The Effect of Martingale Attachments on Rein Tension in the Ridden Horse

Sat, 01/02/2016 - 20:46
Horse Health

Reins are universally accepted as a means to communicate with the horse. Pressure and release of the reins is essential in the learning process for the horse and consistent and stable rein tension is fundamental to underpinning effective training.

Additional equipment (e.g. martingales and draw reins) are often used to influence the behaviour exhibited by horses with the intent of gaining more control over a horse’s head position and/or to enhance the safety of the rider. The use of such equipment is potentially aversive to the horse and may cause concern if used or adjusted inappropriately thus compromising horse welfare.

Researchers from Duchy College, Hayley Randle, PhD., Lead Academic Quality and Research and ISES Senior Vice President, and Megan O’Neill BSc (Hons) Equitation Science student conducted a study on the effect of martingale attachments on aspects of rein tension using novice riders.

In relation to novice riders Randle stated that “novice riders may find it difficult to match the horse’s movement and they may rely upon the reins for stability resulting in not only large rein tensions being applied but also inconsistent rein tensions which can lead to confusion for the horse, and the occurrence of conflict related behaviours by the horse. This is potentially worrying because it may result in habituation and eventually the development of Learned Helplessness”.

The objective of the Duchy College study was to investigate the effect of the use of martingale attachments on rein tension in the horse when ridden by novices. Six novice riders rode six horses through three replicates of a predetermined route based on a 20m circle incorporating walk, trot and halt in both directions. During the three phases of testing each horse-rider combination rode without martingales, with a running martingale and with an Irish martingale. The researchers used rein tension gauges to objectively measure and assess the rein tensions with and without the use of the two different martingale attachments on the horses when ridden by novice riders.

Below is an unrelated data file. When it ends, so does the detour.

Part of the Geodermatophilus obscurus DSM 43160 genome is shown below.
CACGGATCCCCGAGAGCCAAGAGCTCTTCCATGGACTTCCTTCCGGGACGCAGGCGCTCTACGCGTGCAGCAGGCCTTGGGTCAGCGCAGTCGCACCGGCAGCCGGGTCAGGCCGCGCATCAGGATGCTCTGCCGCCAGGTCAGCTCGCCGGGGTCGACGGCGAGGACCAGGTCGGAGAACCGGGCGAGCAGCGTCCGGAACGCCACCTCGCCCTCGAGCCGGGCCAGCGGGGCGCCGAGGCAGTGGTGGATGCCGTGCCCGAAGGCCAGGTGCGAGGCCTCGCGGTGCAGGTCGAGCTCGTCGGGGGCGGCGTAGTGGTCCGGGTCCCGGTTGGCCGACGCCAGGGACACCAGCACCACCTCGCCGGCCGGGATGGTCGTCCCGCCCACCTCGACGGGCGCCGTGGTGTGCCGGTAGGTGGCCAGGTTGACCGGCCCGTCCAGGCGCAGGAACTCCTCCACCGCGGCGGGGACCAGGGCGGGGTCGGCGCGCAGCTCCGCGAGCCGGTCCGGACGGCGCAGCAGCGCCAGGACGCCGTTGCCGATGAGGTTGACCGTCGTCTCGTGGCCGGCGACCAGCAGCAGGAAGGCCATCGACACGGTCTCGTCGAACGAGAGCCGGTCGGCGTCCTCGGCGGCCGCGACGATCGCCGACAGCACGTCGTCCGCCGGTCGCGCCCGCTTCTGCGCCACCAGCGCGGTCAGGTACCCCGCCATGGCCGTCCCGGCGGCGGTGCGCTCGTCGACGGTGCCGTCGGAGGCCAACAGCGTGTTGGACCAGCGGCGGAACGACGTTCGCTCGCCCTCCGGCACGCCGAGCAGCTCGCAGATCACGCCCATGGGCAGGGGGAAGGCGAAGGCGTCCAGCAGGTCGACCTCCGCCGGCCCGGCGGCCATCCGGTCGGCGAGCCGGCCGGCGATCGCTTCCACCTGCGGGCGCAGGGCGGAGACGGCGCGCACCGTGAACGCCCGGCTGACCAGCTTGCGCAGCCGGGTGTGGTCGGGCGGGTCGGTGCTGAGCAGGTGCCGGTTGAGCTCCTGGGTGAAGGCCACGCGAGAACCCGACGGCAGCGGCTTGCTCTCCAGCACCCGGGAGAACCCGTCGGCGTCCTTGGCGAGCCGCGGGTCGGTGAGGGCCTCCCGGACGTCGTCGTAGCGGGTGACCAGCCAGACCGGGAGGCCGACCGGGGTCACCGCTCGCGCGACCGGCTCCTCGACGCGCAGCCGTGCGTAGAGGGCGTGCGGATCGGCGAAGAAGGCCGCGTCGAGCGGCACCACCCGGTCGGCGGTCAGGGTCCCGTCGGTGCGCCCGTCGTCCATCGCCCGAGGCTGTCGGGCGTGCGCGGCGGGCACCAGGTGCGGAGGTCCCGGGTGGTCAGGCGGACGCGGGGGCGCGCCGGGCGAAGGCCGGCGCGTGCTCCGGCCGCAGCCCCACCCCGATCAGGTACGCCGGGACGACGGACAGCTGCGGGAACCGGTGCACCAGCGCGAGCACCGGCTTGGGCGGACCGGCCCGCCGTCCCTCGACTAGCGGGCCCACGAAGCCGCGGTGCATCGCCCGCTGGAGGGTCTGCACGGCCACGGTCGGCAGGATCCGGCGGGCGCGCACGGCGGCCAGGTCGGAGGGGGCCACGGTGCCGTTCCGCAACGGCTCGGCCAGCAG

The running martingales used were of standard design and were correctly adjusted according to established British Horse Society guidelines to prevent them from influencing the horse’s head and neck posture and to avoid them having any form of ‘tie down’ effect.
The standard running martingale design consists of a strap that attaches to the girth and passes between the horses forelegs. The strap is supported by a neck ring. The strap then divides in two; each of the two ends is fitted with a small ring. The left snaffle rein is passed through the left ring and the right snaffle rein is passed through the right ring. When the left and right rings are each taken to the respective sides of the horses neck, the martingale is long enough to reach the horses wither.

The Irish martingales used were also correctly adjusted according to established British Horse Society and were of standard design: two rings connected by a strap approximately 10 cm long. The snaffle reins pass through the rings underneath the horse’s head. Although traditionally
known as a martingale, the Irish martingale is not connected to the saddle or girth and has no ‘tie down’ effect - it cannot influence the horse’s head and neck posture.

The results showed that martingale use significantly reduced the rein tension and resulted in more consistent rein tensions applied by novice riders. The results suggest that martingale use by novice riders has the potential to decrease the likelihood of unsuccessful training outcomes such as confusion, behaviour indicative of conflict and ultimately the development of Learned Helplessness by dampening the effect of excess or unintended tension; therefore improving the welfare of the ridden horse. Researchers concluded that on the basis of helping to achieve more consistent use of the reins “correctly fitted running martingales and Irish martingales may have a place in the educational learning environment to improve the welfare of the horse”.

by Hayley Randle and Megan O'Neill (Duchy College, UK) for ISES

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